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Sony Coranez Bolton (Section 01)
This research tutorial will explore a diverse archive of historical and contemporary texts that treat as a point of departure the ways that the idea of Blackness has been treated in Asia. The course’s framework, which will have an emphasis on the Philippines, will also significantly explore the theoretical intersections of Indigenous thought, Asian American studies, Black studies, and Latinx/American studies. The class will begin with a reading of famed Filipino American journalist Alex Tizon’s confessional essay “My Family’s Slave” published in The Atlantic in 2017 in which he admits to his role in the labor exploitation of a family servant. His family had a live-in servant who resided with them for decades without the ability to return home. Critique of this essay surfaced local histories of debt bondage in the Philippines as well as the histories of the transatlantic slave trade pointing to slippages and overlaps between Asian American and Black American experiences of race, labor, and family. Class meetings will be dedicated to discussion of assigned theoretical readings and primary source materials in Philippine history, Asian American studies, Afropessimist philosophy, and Indigenous studies grounding our analysis and, it is my hope, mutual commitment to shared discovery of historical models that could aid us in thinking about the deep connection across deep differences in global race relations. The goal for course discussions will be to advance global, expansive thinking and collegial collaboration. Students will be encouraged to chart their own unique pathways of intellectual discovery through course materials (in consultation with the professor) and will be supported in the construction of their own individualized or group-based research projects depending on preference.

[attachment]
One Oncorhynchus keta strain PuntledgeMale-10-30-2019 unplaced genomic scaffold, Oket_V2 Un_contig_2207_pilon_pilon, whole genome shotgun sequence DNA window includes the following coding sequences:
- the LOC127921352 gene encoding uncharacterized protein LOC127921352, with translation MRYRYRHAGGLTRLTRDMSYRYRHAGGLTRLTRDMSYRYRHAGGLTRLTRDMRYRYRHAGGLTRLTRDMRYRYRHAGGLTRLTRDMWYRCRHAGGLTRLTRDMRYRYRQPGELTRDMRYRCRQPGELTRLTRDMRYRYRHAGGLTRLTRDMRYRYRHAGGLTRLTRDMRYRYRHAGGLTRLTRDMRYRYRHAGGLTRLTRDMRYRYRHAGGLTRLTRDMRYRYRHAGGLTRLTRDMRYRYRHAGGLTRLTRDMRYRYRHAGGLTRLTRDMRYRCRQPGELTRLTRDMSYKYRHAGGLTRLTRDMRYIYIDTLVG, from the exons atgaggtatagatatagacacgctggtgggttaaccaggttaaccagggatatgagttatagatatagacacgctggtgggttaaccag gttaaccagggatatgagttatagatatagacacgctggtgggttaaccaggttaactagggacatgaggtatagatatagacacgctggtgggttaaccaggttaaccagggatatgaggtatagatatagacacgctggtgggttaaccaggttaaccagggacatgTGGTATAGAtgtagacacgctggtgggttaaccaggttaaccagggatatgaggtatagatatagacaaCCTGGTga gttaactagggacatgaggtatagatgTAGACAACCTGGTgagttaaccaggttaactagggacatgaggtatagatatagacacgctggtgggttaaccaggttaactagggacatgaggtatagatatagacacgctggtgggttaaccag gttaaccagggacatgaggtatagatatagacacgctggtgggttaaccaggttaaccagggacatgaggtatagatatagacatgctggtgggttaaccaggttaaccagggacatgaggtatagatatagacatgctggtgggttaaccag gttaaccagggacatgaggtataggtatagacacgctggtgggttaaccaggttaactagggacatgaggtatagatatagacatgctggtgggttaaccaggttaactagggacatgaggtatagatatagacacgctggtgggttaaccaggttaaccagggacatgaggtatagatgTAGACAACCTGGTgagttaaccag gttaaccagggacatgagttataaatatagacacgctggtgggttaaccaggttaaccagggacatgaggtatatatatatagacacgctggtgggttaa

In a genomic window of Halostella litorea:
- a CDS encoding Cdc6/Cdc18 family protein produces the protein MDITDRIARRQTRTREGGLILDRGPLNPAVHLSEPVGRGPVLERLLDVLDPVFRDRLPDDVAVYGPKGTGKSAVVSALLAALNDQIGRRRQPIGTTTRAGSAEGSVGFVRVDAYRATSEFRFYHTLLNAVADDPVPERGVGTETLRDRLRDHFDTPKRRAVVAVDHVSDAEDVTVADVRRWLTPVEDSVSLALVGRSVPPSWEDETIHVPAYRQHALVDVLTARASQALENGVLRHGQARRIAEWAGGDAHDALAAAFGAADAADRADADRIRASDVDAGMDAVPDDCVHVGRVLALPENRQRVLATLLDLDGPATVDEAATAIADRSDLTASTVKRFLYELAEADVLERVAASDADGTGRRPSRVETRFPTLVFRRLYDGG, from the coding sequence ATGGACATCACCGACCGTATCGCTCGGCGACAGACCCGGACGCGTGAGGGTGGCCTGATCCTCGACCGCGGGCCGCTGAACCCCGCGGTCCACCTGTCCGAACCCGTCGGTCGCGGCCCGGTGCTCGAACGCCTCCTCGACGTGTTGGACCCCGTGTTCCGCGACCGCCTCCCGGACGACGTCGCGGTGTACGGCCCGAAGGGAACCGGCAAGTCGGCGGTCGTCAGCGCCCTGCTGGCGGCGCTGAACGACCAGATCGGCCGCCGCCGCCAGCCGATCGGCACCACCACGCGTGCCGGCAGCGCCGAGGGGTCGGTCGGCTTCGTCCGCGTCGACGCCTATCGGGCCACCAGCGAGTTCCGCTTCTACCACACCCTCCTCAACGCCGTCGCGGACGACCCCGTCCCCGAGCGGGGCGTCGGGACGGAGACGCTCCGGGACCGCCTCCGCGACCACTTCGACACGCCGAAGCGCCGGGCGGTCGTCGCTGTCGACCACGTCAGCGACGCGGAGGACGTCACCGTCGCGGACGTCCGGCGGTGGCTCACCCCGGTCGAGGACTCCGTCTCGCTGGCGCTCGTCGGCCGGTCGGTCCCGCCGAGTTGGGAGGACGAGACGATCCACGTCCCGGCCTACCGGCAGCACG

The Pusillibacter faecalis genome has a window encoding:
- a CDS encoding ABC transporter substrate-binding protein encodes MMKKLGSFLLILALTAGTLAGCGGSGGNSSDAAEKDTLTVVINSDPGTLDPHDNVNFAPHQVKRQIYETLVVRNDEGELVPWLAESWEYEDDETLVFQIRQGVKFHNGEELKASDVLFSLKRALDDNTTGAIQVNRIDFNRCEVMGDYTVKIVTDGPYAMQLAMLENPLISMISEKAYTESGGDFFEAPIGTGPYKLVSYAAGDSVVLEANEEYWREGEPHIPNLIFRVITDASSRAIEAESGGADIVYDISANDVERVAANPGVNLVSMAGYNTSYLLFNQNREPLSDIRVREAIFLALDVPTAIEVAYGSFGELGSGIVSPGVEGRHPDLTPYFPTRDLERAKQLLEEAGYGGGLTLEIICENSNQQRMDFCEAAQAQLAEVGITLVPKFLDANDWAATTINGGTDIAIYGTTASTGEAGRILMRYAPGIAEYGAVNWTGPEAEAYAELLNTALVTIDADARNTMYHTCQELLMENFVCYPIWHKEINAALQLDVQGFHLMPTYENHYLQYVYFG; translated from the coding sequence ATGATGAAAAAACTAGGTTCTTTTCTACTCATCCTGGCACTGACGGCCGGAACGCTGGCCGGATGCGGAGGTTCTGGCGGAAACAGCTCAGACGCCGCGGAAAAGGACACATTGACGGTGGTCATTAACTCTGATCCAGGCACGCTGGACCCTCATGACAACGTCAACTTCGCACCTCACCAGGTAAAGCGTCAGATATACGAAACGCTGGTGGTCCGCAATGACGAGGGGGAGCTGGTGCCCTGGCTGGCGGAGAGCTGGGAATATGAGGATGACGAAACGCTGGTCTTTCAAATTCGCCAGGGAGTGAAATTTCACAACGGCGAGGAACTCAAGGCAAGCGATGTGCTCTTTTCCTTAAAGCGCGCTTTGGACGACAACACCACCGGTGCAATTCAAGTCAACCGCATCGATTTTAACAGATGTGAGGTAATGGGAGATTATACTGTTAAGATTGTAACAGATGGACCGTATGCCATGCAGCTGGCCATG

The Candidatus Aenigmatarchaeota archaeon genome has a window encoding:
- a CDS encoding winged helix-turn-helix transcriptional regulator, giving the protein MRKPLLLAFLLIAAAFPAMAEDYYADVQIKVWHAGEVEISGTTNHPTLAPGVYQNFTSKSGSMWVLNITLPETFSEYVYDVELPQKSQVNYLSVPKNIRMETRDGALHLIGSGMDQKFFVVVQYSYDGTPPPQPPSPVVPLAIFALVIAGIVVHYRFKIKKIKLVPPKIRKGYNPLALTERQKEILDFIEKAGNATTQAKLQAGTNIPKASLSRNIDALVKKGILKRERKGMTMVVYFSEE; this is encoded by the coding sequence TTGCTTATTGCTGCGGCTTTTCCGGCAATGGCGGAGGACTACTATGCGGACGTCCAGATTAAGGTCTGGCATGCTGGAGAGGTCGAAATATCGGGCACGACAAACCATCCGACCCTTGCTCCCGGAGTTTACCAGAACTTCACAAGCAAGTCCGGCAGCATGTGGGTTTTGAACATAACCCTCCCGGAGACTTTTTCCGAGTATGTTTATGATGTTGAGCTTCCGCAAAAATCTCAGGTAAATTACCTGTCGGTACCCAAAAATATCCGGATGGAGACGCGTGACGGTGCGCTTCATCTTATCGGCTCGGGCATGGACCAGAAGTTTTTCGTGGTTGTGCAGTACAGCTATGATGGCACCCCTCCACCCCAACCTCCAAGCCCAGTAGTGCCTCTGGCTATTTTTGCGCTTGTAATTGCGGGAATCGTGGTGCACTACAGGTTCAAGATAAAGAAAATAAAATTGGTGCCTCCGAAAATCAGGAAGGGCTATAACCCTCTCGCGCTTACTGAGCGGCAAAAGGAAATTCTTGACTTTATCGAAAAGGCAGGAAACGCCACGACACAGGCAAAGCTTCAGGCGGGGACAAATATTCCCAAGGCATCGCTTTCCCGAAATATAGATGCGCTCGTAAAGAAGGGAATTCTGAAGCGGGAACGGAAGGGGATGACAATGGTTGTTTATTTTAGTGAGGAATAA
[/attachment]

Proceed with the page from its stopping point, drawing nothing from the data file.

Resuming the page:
This course is part of a model of tutorials at Amherst designed to enable students to engage in substantive research with faculty in the humanities and humanistic social sciences.
This course is open to all students, with a preference for sophomores and juniors who are interested in academic research; students who have already completed a research methods course in a social science or humanities discipline; students with a knowledge of other languages especially Spanish, German, or Tagalog. A reading knowledge of Spanish is highly recommended. This course will be limited to six participants. Students will be asked to fill out a brief application elaborating research interests and skills. The professor may request to interview students prior to enrollment approval. Enrollment by instructor consent only. Course discussions will likely be held in English with the possibility of their being held in Spanish depending on language skills.
Open to sophomores and juniors. Limited to 6 students. Spring Semester. Professor Bolton.
How to handle overenrollment: Preference for sophomores and juniors with significant research experience such as a research methods course in the humanities or social sciences and/or experience as a Research Intern for a professor in the humanities or social sciences
Students who enroll in this course will likely encounter and be expected to engage in the following intellectual skills, modes of learning, and assessment: Readings in languages other than English, readings, independent research, oral presentations, seminar discussions.